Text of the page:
Receive press releases from America's Registry of Outstanding Professionals: By Email America’s Registry of Outstanding Professionals honors Legacy and Roundtable member Dr. Alan P. Roelfs for his outstanding accomplishments in Agriculture. Alan P. Roelfs is retired from the USDA-ARS Cereal Rust Laboratory, after 32 years with the U.S. Department of Agriculture, as well as 23 years in the Department of Plant Pathology at the University of Minnesota. Dr. Roelfs earned a B.S. in Technical Agronomy and an M.S. in Plant Pathology from Kansas State University, and a Ph.D. in Plant Pathology from the University of Minnesota. While a graduate student at Kansas State, he also worked as a research technician for the USDA Animal and Plant Health Inspection Service in the Cereal Rust Laboratory at the University of Minnesota. At the same time, he enrolled as a Ph.D. student in the Plant Pathology Department. In 1970, after receiving his Ph.D., he was promoted to USDA-ARS Research Plant Pathologist at the Cereal Rust Laboratory and became an adjunct faculty member of the Department of Plant Pathology. He continued there from 1970 to 1993, and in 1981 served as Acting Director. Dr. Roelfs also taught and did committee work, as well as a host of other activities in the Department of Plant Pathology. Understanding cereal rust diseases, particularly wheat stem rust and wheat leaf rust, has driven his career. His experience in rust surveys was the bedrock for his important contributions to epidemiology of rust diseases, as well as to understanding complex interactions between varieties of small grains and pathogenic races of rust fungi. His research with his colleagues led to extensive advances in the study of population genetics of plant pathogens. Dr. Roelfs has published more than 100 papers in journals, book chapters, and other publications. He co-edited, with Bill Bushnell, the two-volume exposition on The Cereal Rusts a comprehensive treatment of all aspects of host-parasite interactions and biology of cereal rust fungi. In recognition of his distinguished research contribution, Dr. Roelfs was honored as a Fellow of the American Phytopathological Society. Dr. Roelfs is recognized as one of the world’s major leaders in cereal rust research. He was the foliar disease expert on the National Academy of Science delegation to China for wheat studies in 1976. He has been twice invited to serve as a consultant for epidemiology of cereal rust with the Intra-American Institute for Agricultural Research in Brazil, and he was an FAO consultant on wheat diseases in Pakistan. He has served as an advisor for cereal disease research in India, Mexico, and Morocco. Dr. Roelfs’ presence at the Cereal Rust Lab served as an incentive for visiting scientists from around the world. Since retirement, he maintains several active research interests including studies in biology and evolutionary relationships of rusts in the Puccinia recondita (leaf rust) species complex. He is also pursuing studies of the rusts of native North American prairie grasses. Around the world, Dr. Roelfs’ frequently consults on all aspects of cereal rust research including epidemiology, cereal rust surveys, and techniques. About America’s Registry of Outstanding Professionals America's Registry is a membership organization that gives its members the type of national recognition they strive for. Professional business people may join memberships, societies and organizations to develop business contacts, thus gaining image and credibility for themselves and their organization. As a powerful third party endorsement, America's Registry offers this kind of recognition for individuals on a national basis with the added benefit of instantaneous networking with the other members. Members are encouraged to welcome, network and assist each other whether they are in the same or an entirely different industry or profession. Being in America's Registry can be viewed by the members as a letter of introduction to all the other members. Grantsburg, WI, June 27, 2017 --( PR.com )-- About Alan P. RoelfsAlan P. Roelfs is retired from the USDA-ARS Cereal Rust Laboratory, after 32 years with the U.S. Department of Agriculture, as well as 23 years in the Department of Plant Pathology at the University of Minnesota.Dr. Roelfs earned a B.S. in Technical Agronomy and an M.S. in Plant Pathology from Kansas State University, and a Ph.D. in Plant Pathology from the University of Minnesota. While a graduate student at Kansas State, he also worked as a research technician for the USDA Animal and Plant Health Inspection Service in the Cereal Rust Laboratory at the University of Minnesota. At the same time, he enrolled as a Ph.D. student in the Plant Pathology Department. In 1970, after receiving his Ph.D., he was promoted to USDA-ARS Research Plant Pathologist at the Cereal Rust Laboratory and became an adjunct faculty member of the Department of Plant Pathology. He continued there from 1970 to 1993, and in 1981 served as Acting Director. Dr. Roelfs also taught and did committee work, as well as a host of other activities in the Department of Plant Pathology.Understanding cereal rust diseases, particularly wheat stem rust and wheat leaf rust, has driven his career. His experience in rust surveys was the bedrock for his important contributions to epidemiology of rust diseases, as well as to understanding complex interactions between varieties of small grains and pathogenic races of rust fungi. His research with his colleagues led to extensive advances in the study of population genetics of plant pathogens. Dr. Roelfs has published more than 100 papers in journals, book chapters, and other publications. He co-edited, with Bill Bushnell, the two-volume exposition on The Cereal Rusts a comprehensive treatment of all aspects of host-parasite interactions and biology of cereal rust fungi. In recognition of his distinguished research contribution, Dr. Roelfs was honored as a Fellow of the American Phytopathological Society.Dr. Roelfs is recognized as one of the world’s major leaders in cereal rust research. He was the foliar disease expert on the National Academy of Science delegation to China for wheat studies in 1976. He has been twice invited to serve as a consultant for epidemiology of cereal rust with the Intra-American Institute for Agricultural Research in Brazil, and he was an FAO consultant on wheat diseases in Pakistan. He has served as an advisor for cereal disease research in India, Mexico, and Morocco. Dr. Roelfs’ presence at the Cereal Rust Lab served as an incentive for visiting scientists from around the world.Since retirement, he maintains several active research interests including studies in biology and evolutionary relationships of rusts in the Puccinia recondita (leaf rust) species complex.He is also pursuing studies of the rusts of native North American prairie grasses. Around the world, Dr. Roelfs’ frequently consults on all aspects of cereal rust research including epidemiology, cereal rust surveys, and techniques.About America’s Registry of Outstanding ProfessionalsAmerica's Registry is a membership organization that gives its members the type of national recognition they strive for. Professional business people may join memberships, societies and organizations to develop business contacts, thus gaining image and credibility for themselves and their organization. As a powerful third party endorsement, America's Registry offers this kind of recognition for individuals on a national basis with the added benefit of instantaneous networking with the other members. Members are encouraged to welcome, network and assist each other whether they are in the same or an entirely different industry or profession. Being in America's Registry can be viewed by the members as a letter of introduction to all the other members. Click here to view the list of recent Press Releases from America's Registry of Outstanding Professionals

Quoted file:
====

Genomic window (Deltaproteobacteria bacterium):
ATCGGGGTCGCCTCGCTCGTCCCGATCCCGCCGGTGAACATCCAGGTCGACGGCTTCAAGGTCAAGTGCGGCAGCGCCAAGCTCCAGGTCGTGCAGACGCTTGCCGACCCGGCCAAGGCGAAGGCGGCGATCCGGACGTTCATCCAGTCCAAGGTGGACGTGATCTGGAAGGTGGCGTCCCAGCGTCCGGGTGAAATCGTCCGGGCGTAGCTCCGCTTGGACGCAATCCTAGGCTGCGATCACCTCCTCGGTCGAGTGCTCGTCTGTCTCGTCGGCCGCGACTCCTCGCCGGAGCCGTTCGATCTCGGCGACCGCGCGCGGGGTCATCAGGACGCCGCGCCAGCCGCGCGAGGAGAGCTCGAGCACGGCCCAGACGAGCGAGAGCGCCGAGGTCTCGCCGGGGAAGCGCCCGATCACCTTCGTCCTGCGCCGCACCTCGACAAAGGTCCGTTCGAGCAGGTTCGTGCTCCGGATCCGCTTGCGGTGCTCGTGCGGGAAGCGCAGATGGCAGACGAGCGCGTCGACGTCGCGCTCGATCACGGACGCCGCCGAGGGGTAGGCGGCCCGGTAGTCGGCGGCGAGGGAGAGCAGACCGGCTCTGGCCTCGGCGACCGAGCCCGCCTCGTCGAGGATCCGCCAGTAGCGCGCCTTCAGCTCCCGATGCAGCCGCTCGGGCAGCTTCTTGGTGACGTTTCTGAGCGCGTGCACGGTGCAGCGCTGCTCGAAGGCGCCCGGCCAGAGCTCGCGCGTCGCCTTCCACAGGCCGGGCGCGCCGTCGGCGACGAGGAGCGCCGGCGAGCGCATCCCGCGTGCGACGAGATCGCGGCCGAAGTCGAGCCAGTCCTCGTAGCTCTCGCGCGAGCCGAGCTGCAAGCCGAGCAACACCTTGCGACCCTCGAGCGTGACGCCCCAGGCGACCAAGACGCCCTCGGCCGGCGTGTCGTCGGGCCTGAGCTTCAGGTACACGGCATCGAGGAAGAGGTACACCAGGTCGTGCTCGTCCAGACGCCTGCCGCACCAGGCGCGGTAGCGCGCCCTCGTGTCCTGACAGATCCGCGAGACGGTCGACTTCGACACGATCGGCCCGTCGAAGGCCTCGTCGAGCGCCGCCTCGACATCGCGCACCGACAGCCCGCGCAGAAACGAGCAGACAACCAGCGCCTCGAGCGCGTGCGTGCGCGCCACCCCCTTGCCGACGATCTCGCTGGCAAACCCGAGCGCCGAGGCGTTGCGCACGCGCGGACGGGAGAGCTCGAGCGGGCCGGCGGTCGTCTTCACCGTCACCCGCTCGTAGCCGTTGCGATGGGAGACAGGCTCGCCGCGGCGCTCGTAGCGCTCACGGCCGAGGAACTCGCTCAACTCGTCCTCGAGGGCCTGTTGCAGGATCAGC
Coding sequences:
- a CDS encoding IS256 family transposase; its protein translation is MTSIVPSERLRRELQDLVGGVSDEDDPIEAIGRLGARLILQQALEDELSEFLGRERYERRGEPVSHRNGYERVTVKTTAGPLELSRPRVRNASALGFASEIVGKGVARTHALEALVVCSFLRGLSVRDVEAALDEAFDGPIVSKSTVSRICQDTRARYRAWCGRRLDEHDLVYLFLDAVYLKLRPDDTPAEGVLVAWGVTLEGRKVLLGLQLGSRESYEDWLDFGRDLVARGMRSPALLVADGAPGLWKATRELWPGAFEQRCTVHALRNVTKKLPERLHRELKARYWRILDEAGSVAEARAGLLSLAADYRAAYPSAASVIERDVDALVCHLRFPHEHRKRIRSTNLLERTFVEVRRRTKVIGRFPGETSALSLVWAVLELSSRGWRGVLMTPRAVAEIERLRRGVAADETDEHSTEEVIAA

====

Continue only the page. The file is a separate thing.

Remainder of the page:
News Article | June 9, 2017